London: printed for Sir Richard Phillips, 1822. First separate edition, 8vo, pp. , 116; later light blue paper wrappers, paper cover label; wear to wrappers, a bit of staining throughout, but generally a very good copy. An extract from Phillip's New Voyages and Travels (London, 1820-1823) intended for the general reader, without the nautical and meteorological information. Lust 227.
London: T. Osborne [et al.], 1754. 2 vols., 4to, 9 engraved folding maps, 19 engraved plates, a number of engraved vignettes in the text; recent handsome half brown morocco over olive linen sides, red and green morocco labels on gilt-paneled spines; very nice copy. Cox I, p. 255: "Hanway was a well-known traveler and philanthropist, popularly remembered as the pioneer user of the umbrella. Readers of Boswell will recall Johnson's severe criticism of his essay attacking tea-drinking. As a partner of a St. Petersburg merchant, he made a journey in 1743 down the Volga and by the Caspian Sea to Persia with a caravan of woolen goods, and returned in 1745 by the same route after many perilous adventures. He reached London in 1750. He later filled several public positions, and had a street named after him in London and a monument erected to him in Westminster Abbey. Dr. Johnson said of him, "that he acquired a reputation travelling abroad, but lost it all by travelling at home." This was in reference to his "Eight Days" trip in England [Journal of an Eight Days' Journey, London, 1756]."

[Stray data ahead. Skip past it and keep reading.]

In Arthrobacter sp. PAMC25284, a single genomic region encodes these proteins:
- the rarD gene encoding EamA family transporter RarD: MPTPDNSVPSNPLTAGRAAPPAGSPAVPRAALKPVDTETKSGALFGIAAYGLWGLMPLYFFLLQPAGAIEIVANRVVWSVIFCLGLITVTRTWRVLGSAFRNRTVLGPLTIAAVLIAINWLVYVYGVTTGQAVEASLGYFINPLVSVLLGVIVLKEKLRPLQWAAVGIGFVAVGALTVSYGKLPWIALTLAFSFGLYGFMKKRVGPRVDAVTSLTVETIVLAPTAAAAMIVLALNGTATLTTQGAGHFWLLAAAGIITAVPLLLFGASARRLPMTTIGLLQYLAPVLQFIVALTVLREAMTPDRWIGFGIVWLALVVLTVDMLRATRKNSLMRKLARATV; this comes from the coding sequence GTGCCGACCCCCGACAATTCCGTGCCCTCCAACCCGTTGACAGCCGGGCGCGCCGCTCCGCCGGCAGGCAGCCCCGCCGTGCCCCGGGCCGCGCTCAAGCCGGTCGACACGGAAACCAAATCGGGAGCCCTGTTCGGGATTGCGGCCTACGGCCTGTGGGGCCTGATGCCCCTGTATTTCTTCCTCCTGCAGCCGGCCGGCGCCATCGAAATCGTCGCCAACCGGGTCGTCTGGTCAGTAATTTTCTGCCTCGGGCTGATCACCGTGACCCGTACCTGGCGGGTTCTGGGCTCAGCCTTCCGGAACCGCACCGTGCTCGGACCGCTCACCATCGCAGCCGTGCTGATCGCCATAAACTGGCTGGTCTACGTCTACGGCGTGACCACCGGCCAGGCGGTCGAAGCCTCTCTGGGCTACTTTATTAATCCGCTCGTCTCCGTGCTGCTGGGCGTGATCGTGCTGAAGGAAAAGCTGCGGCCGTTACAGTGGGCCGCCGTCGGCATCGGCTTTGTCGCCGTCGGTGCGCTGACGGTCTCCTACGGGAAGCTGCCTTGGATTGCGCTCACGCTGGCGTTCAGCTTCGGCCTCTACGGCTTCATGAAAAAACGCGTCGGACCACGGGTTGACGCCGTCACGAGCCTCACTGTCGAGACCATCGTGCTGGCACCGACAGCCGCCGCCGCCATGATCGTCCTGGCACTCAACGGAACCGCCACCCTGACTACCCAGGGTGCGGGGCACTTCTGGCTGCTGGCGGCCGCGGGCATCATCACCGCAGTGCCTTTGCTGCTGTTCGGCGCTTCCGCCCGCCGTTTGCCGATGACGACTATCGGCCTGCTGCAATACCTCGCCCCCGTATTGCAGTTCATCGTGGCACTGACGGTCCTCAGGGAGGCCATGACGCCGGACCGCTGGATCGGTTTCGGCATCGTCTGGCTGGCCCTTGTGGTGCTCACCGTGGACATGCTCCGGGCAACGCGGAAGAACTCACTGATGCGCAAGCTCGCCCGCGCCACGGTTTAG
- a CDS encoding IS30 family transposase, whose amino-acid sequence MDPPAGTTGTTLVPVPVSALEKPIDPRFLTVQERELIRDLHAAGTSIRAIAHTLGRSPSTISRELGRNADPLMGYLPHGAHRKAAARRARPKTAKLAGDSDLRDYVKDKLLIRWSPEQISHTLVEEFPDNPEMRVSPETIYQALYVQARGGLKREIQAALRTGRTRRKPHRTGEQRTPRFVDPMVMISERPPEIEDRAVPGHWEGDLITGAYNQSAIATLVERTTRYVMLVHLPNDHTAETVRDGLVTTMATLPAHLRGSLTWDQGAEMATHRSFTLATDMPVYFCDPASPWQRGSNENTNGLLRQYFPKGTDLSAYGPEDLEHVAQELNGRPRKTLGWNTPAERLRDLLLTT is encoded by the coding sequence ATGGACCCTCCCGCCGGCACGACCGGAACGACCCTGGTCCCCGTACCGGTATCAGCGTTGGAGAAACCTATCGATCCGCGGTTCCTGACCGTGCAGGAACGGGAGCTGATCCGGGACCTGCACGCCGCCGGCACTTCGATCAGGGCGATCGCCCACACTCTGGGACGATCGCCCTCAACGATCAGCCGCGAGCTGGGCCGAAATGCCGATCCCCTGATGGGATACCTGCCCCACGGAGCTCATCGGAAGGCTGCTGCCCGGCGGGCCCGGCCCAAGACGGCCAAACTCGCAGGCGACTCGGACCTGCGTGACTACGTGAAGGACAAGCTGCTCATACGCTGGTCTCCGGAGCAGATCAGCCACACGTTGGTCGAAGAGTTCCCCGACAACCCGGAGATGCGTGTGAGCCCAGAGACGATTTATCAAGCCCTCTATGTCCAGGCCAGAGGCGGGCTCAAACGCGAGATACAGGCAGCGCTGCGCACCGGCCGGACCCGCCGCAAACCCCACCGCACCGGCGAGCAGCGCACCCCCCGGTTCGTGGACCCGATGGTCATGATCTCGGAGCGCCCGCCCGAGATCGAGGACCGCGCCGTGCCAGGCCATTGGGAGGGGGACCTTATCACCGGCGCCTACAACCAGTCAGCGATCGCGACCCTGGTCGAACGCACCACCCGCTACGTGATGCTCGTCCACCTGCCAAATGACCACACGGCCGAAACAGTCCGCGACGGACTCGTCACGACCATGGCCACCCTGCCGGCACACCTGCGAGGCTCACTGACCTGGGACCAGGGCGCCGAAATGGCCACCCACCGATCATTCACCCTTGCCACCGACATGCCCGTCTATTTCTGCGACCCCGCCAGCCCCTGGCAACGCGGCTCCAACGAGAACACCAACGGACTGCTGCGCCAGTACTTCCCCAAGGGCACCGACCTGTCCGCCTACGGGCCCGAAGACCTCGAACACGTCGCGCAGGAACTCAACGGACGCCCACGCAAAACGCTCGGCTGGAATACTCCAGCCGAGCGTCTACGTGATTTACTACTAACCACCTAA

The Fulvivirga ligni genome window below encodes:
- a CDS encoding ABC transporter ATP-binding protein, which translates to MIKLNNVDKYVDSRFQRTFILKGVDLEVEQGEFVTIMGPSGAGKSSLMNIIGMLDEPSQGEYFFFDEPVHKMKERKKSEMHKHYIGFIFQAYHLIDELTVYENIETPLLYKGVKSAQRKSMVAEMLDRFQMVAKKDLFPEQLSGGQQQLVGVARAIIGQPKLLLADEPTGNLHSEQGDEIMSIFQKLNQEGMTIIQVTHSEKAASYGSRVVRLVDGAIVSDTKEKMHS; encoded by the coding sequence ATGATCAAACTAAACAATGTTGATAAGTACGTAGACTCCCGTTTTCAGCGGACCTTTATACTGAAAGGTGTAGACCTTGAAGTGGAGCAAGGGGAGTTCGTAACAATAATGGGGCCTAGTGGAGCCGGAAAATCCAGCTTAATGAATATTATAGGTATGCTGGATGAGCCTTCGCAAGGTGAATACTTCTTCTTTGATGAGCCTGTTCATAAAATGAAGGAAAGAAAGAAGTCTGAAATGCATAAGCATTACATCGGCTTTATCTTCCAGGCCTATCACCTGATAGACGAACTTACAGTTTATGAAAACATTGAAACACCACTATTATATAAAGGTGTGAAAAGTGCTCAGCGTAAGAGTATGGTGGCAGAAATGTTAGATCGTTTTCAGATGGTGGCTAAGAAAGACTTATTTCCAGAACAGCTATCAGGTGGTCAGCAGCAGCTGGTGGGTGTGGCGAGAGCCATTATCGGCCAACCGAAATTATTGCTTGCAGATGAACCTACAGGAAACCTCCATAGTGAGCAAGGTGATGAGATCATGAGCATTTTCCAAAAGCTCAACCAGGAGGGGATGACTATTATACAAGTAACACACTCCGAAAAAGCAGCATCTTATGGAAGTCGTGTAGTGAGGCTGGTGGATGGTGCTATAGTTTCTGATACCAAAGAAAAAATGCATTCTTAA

Philadelphia: Henry T. Coates & Co., 1902. First edition, 2 volumes, 8vo, pp. x, 377; vi, 374; folding map, 49 photogravure plates; stunning original pictorial blue cloth stamped in gilt on upper covers and spines, t.e.g.; fine bright copies, in publisher's protective cloth chemises (a bit soiled and rubbed; one with a small nick) lettered in gilt on spines. The gravure plates are beautifully produced by Gilbo & Co.
London: John Stockdale [ et al.], 1788. First edition, 8vo, pp. , 261; modern red cloth, black morocco label lettered in gilt on spine. Hastings met Johnson after his return from India in 1765, and thereafter continued to be an irregular correspondent. Hastings, who had spent the better part of his life in India as a civil servant was disingenuously charged with personal corruption in connection with his administration as the first Governor-General of British India. His trial, lasting 145 days extending over a period of better than seven years left him penniless. He was finally acquitted after the charges were "abundantly refuted," and his reputation restored.
[Japan: Early 20th c.]. Oblong album containing 157 photographs on 48 pages, dated between 1905-1940, with the majority of the photos taken in the early 1930s. A family album, with both formal and candid photos of a variety of people, including family portraits, association portraits, event photos, household scenes, and images of soldiers. A number of the images have been captioned with dates and the names of individuals or groups depicted. A few locations are also listed, such as Kamisanjimura. Some of the photos, particularly some tourist cards of Mount Koya, appear to be mass produced. The rest are either professional portraits or amateur photography developed through a variety of processes. A nice snapshot of daily life in early Showa Japan, with weddings, children, pictures of photos of the household library and a study desk, the village after a heavy snowfall, etc. The occasional photo has faded but most are clear and in very good condition, in a silver, black and gold album with minor wear.